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Among School Children
"Among School Children" is a poem used by Yeats to determine an upcoming generation with the underlying concept that no possible life can be fulfilled. The philosophy controlling this work suggests that perhaps life 'prepares us for what never happens'. Consistent with Yeatsean philosophy, it follows the dogma which states that wistlessness brings about innocence, whereas knowledge brings us ballyhoo. Within the realms of acquired wisdom, consciousness produces an anarchic state within the individual, causing conflict to be the degradation of the soul and mind. Understanding these forms of consciousness, inscape and instress, as Tenyson has termed them, causes a heightened awareness towards understanding the human spirit and the universe. According to Yeats, this understanding creates confusion and consciousness becomes conflict.
Consciousness is limited to the realms of experience. Within this experience we may understand individualities of love, death, beauty and spiritual essence. Consciousness is the awareness of one's surroundings and identity; the awareness of universal concepts and the relation this plays upon the individual. Yeats believed that throughout an individuals life there were certain icons and memories which remained constant, turning in what he classified as a gyre, an ever increasing spiral of life veering towards a state of anarchy. This form of consciousness is classified within Western cosmologies as knowledge or wisdom. If one chooses to neglect this knowledge, one has not been enlightened and therefor remains much like the school children Yeats views in the poem. If one grasps these memories within the eternal wheel one is considered a knowledgeable man. He has an understanding of his own relativity within the realms of spirituality held between himself and others, as if his subconscious has been awakened and now lies within his own consciousness. He has reached a new plateau of consciousness and therefor becomes susceptible to both his own and the relativity of other individuals relativity. This may be considered as a form of enlightenment. The question which is aroused by this topic is whether this awareness of consciousness and enlightenment is beneficial. Yeats believed that within the enlightened individual there remains an anarchic state; confusion, which leads to conflict. It is apparent that among the school children there is an air of beauty which surrounds them. This beauty which Yeats views is derived from their innocence. It would seem that innocence is freedom to follow the divine will. It is the natural order and within the child's mind a unknown parallel held between each individual is present. Innocence becomes beauty and consciousness becomes mere confusion.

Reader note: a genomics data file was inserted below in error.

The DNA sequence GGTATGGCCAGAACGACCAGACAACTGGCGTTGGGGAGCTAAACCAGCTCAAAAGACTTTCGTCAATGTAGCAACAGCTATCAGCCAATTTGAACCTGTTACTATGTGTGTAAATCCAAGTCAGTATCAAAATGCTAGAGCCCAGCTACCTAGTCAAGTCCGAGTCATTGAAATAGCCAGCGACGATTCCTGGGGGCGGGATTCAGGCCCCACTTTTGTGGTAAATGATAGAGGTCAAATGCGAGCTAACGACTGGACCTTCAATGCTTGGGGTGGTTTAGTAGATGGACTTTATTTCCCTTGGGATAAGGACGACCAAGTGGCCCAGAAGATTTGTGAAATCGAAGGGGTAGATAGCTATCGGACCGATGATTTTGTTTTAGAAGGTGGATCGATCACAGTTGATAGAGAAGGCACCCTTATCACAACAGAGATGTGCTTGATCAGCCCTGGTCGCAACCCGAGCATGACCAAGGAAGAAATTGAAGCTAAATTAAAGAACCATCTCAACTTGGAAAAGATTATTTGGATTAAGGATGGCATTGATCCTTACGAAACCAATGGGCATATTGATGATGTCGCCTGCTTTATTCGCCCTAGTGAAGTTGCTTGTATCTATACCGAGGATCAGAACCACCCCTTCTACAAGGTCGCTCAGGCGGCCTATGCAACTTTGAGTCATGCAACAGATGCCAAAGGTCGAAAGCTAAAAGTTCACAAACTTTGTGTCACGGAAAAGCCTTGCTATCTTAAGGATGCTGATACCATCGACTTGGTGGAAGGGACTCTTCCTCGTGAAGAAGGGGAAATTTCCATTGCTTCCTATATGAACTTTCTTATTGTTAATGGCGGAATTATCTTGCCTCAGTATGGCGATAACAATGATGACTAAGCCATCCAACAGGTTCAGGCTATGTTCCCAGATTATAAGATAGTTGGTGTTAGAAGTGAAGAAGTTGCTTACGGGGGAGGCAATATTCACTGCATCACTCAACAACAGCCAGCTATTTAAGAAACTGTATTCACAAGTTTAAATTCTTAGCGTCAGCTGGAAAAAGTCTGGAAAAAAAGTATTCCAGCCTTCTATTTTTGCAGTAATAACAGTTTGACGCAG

Yeats is constantly using forms of innocence which may be considered the opposing factor to forms of consciousness. If consciousness is understanding in a universal sense, then innocence would be unable to interpret this wisdom. He displays the children, a mother, a nun and his wife throughout the piece, using them as monuments of innocence and in some senses, heavenly glory and beauty. These images of innocence give us intense pictures of purity and are representative of moral order.
Yeats begins his piece in the classroom. As he walks through the pairs of puzzled young faces he is told by their teacher that they learn to read, sing and sew. These common classroom activities are what we are taught. They are "neat in everything / in the best modern way"(ln5/6), and in relation to his final two lines in the piece, this is one of the only ways in which we know how to dance. These teachings have been passed down by generations in hope of increasing our knowledge into an eternal state of bliss and beauty. Another philosophical concept is aroused here. What constitutes eternal bliss? Is it knowledge and reason, or innocence and wistlessness? Indeed, within Yeat's prospective standpoint, it is the latter. As he tours the classroom with his eyes he sees beauty in these children who view life simplistically. This cosmology is consistent with "A Prayer for My Daughter", where 'arrogance and hatred'(ln25) become the articles for humanities vending store of consciousness and the two forms of 'ignorance', innocence and beauty are vanquished. The tree which becomes symbolic towards the transgression of innocence at the end of this prayer is indeed another play on the eternal gyres of life. The linnet will never be shaken from the tree if the mind does not turn sour: 'If there's no hatred in a mind'(ln54). Therefor Evil brought about
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Abbey Theatre, Irish Dominion League, W. B. Yeats, Soul, Consciousness, Good and evil, Night, Neoplatonism, new plateau, tenyson, forms of consciousness, knowledgeable man, universal concepts, spiritual essence, cosmologies, inscape, gyre, human spirit, ballyhoo, heightened awareness, yeats, dogma, relativity, subconscious, anarchy, innocence, spiral, degradation
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